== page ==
They still stand up to contradict who Jesus is when faithful pastors preach that Word.  That’s why some congregations have removed faithful pastors from their calls.  After all, if the pastor is not doing what we want, then we’ll find someone who will.  When that happens, we no longer have the Church of Christ, but instead, mob rule.  Indeed, the old, sinful Adam in me and you cannot stand the faithful preaching of Christ.

So, why are you supposed to be here?  You come to meet Jesus.  You aren’t here only for me to remind you of what Jesus once did.  That’s only part of the reason you are here.  You also come to meet Jesus in His holy Word–right here and now, in the present tense–because He gives you what you need through the preaching of Christ crucified.  You are like the man healed in our Gospel reading.  Jesus is continually healing you and forgiving you of your sins through the hearing of the Gospel.

Every time you hear the faithful preaching of Christ crucified for the life of the world, every time you hear that Jesus has died for you, the Holy Spirit brings you healing and strength.  The pulpit, like the baptismal font and altar, has a mystery attached to it.  That mystery is Jesus Christ.

Why a mystery?  The pulpit is the place for hearers to hear a word from Jesus.  The pulpit stands as a place of distinction and authority; that’s because it is Jesus who speaks through the mouth of the pastor.  That’s the mystery.  The mystery is that God can use a sinful man to preach life and salvation.

Hebrews 4:12 proclaims this truth so clearly for us.  “The word of God is alive and active.  Sharper than any two-edged sword, it penetrates even to dividing soul and spirit, joints and marrow.  It judges the thoughts and designs of the heart.”  This is not just any word, but the Word made flesh, Jesus Christ Himself.

The Word, the teaching of Jesus, exposes Satan and his lies, uncovering his deception and deceit.  Even more, such preaching brings life and peace to those who want to spend an eternity with Jesus.  In Christ, we find more than peace; we find eternal peace!  When we find joy in faithful preaching, it changes us and fills us once more with Christ.  And the Christian continually yearns for more.

Whenever you hear the life-creating Word of Jesus, you are home.  For through such preaching, God the Holy Spirit brings to you, here and now, all that Jesus lived, died, and rose to give you.  Yes, Jesus loves you even despite your sins and human frailties.

Yes, you do come to Church to receive something.  You come to hear these words: Go in peace.  Jesus loves you.  God forgives you.  Death has been swallowed up in victory, in the cross of Christ.  The peace of Jesus is now your peace.  Amen.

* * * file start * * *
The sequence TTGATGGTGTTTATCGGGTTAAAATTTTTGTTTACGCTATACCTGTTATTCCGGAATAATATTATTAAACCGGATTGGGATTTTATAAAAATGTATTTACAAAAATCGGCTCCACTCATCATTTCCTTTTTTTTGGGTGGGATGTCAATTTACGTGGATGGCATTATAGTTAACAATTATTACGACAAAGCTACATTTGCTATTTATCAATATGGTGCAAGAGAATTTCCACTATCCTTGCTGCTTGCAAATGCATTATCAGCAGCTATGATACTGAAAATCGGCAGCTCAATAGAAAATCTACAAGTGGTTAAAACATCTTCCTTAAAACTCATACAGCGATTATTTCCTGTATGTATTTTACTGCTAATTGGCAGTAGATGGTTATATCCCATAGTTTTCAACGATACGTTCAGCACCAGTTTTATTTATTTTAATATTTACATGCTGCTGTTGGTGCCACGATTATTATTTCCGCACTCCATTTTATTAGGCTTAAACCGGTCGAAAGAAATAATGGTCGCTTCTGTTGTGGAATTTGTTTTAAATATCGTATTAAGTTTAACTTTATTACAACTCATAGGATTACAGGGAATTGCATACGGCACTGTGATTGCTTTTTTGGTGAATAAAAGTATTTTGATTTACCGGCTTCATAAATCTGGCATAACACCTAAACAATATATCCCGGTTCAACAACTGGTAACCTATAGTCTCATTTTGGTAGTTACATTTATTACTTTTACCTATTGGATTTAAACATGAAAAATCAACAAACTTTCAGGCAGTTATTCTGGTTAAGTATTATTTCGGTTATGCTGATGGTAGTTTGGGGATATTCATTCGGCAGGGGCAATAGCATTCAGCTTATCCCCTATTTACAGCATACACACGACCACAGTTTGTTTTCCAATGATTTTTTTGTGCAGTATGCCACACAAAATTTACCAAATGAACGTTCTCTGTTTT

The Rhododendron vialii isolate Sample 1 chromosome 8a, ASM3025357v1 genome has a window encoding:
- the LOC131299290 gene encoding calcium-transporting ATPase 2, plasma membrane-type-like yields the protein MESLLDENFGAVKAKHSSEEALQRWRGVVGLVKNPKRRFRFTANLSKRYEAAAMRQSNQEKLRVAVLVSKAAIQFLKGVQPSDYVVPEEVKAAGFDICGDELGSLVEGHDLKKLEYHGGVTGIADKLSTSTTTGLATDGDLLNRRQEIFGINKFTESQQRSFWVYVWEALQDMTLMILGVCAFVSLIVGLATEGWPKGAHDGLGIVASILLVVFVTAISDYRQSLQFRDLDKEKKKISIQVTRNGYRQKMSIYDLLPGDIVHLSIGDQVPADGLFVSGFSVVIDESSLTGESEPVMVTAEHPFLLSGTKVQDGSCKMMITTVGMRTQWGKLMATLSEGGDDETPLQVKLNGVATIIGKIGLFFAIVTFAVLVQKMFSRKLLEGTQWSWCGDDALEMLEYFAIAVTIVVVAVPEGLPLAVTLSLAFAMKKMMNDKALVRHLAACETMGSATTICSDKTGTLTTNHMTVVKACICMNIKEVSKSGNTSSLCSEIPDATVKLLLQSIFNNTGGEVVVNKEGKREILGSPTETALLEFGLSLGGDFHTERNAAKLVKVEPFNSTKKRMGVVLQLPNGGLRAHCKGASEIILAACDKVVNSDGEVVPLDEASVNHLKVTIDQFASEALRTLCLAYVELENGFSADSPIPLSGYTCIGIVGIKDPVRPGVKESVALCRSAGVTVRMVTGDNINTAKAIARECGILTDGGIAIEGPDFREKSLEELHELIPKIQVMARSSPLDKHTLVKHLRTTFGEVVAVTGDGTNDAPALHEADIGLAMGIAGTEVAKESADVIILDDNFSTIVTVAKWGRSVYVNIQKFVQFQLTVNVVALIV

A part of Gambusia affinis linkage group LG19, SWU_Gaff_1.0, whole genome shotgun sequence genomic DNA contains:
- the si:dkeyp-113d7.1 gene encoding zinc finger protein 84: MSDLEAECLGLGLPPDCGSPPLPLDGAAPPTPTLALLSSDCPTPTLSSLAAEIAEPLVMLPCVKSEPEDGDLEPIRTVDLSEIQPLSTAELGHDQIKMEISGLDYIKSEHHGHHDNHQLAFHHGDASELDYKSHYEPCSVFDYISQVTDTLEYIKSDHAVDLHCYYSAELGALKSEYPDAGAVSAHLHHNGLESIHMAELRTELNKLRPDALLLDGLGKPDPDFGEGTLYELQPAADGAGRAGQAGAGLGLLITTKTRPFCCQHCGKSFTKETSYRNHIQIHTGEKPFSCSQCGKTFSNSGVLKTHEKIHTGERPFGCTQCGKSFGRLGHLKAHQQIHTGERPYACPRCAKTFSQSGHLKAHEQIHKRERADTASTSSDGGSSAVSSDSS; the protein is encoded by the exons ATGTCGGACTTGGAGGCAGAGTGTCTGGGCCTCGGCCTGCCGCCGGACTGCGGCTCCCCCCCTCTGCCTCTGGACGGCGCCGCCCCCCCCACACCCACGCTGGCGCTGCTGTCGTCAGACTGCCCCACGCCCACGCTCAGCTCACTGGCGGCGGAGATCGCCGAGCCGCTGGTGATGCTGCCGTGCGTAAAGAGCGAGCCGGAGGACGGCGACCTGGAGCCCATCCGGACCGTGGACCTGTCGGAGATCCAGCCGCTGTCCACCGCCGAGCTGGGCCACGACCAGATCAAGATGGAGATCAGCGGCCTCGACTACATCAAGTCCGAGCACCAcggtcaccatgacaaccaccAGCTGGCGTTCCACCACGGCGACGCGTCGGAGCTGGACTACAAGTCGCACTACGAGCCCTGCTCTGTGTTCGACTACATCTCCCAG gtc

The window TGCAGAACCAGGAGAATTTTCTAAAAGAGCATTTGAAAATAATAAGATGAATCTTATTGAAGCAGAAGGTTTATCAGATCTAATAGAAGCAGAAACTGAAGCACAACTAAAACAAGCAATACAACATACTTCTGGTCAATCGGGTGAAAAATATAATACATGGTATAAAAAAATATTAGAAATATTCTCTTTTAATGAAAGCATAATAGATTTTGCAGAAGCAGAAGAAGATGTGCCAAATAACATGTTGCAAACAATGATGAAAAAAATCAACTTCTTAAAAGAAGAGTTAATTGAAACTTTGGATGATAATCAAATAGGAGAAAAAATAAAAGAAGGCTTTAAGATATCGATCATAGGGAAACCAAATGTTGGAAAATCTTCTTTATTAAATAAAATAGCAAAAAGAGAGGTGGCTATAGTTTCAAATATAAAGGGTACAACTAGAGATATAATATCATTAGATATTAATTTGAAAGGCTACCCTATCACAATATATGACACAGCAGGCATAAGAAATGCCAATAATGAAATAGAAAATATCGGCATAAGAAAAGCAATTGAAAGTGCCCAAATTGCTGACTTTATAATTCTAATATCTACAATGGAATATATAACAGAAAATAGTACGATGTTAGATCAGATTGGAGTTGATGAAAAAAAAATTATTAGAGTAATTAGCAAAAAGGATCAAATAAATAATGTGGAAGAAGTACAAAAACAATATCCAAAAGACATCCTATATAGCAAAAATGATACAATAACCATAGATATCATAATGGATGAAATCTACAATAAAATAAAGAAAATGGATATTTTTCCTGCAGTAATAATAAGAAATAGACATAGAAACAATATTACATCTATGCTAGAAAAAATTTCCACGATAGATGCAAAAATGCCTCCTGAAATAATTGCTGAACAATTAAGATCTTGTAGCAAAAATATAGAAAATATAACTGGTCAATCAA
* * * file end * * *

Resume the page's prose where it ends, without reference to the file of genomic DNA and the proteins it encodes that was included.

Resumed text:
1. Don Drouin says

    You wrote: “So, why are you supposed to be here? You come to meet Jesus.” and “The pulpit is the place for hearers to hear a word from Jesus. The pulpit stands as a place of distinction and authority; that’s because it is Jesus who speaks through the mouth of the pastor. That’s the mystery. The mystery is that God can use a sinful man to preach life and salvation.”
    I’m always at a loss for words when my neighbor says: “I’m a Christian, but I don’t see a need to go to church. After all isn’t God everywhere and can’t I be with Him here instead of at church?” “Or, “My salvation doesn’t depend on my church attendance but on my faith.” What you wrote above helps. Perhaps from that I can come up with a simple, declarative statement that would “[strike] them with force.” emphasizing the “mystery” you spoke about.

    • Don,

      The idea that God is everywhere is correct, but incomplete. Yes, God is everywhere, but He is not everywhere for you. The “for you” part becomes real in the Divine Service, where the reality of where Christ says He comes to you becomes real.

      Here’s what Alvin Barry, a previous president of the LCMS had to say on this topic:

      Lutheran worship puts the focus squarely on Jesus Christ, who is present for us and with us through his Word & Sacraments.

      Lutheran worship is therefore Christ-centered, not man-centered. When we are gathered for worship, we are not contemplating some far-off Christ or meditating on abstract concepts, or pondering various principles for living. Neither are we in church to be amused or entertained.

      Christ is living and active among us, right where he has promised to be in his Word & Sacraments. Jesus said, “Lo, I am with you always, to the very end of the age” (Matthew 18:20).

      When he gathers us around his Word & Sacraments, he fulfills this promise to us once again — “What About… Lutheran Worship,” A.L. Barry, L.C.M.S. 2000.

    • Don,

      About the comment, “My salvation doesn’t depend on my church attendance but on my faith,” perhaps this may help.

      Scripture calls the Church the Bride of Christ (Eph 5:25-27; 2 Cor 11:2-3; Rev 9:7, 21:9). Relating the truth that the Church is the Bride of Christ is like saying, “My marriage doesn’t depend on being with my wife but on my love.” But what does one who loves His wife do? He spends time with her. He shows her his love. He lives out his love for her by being with her–not by finding excuses not to be with her.

      Those who have been brought into the Church, the Bride of Christ, delight in being where their Groom (Jesus) comes to them to shower them with His love and gifts. And yes, this takes place in Church, where the enduring mandates of Christ become real for His Bride. In the Divine Service, Christ’s Bride receives:

      – Baptism (Matthew 28:19-20)
      – Teaching (Matthew 28:19-20)
      – Preaching (Luke 24:47)
      – Absolution (John 20:23)
      – The Lord’s Supper (Matt, Mark, Luke, and 1 Cor)

      Receiving the reality of Christ’s presence and His forgiveness through the means He instituted does not happen in abstract. They are not simply received “in the heart.” One’s faith receives them for real where Jesus comes for real to deliver them.

      What is most sad about the statement, “My salvation doesn’t depend on my church attendance but on my faith,” when it is used to rationalize not coming to church, is that such a statement does not come from faith but unbelief. Faith brings one to be with Christ. It’s that simple. Faith does not make excuses to stay away from Jesus and the gifts He delivers in His Divine Service. That is but unbelief masquerading as faith.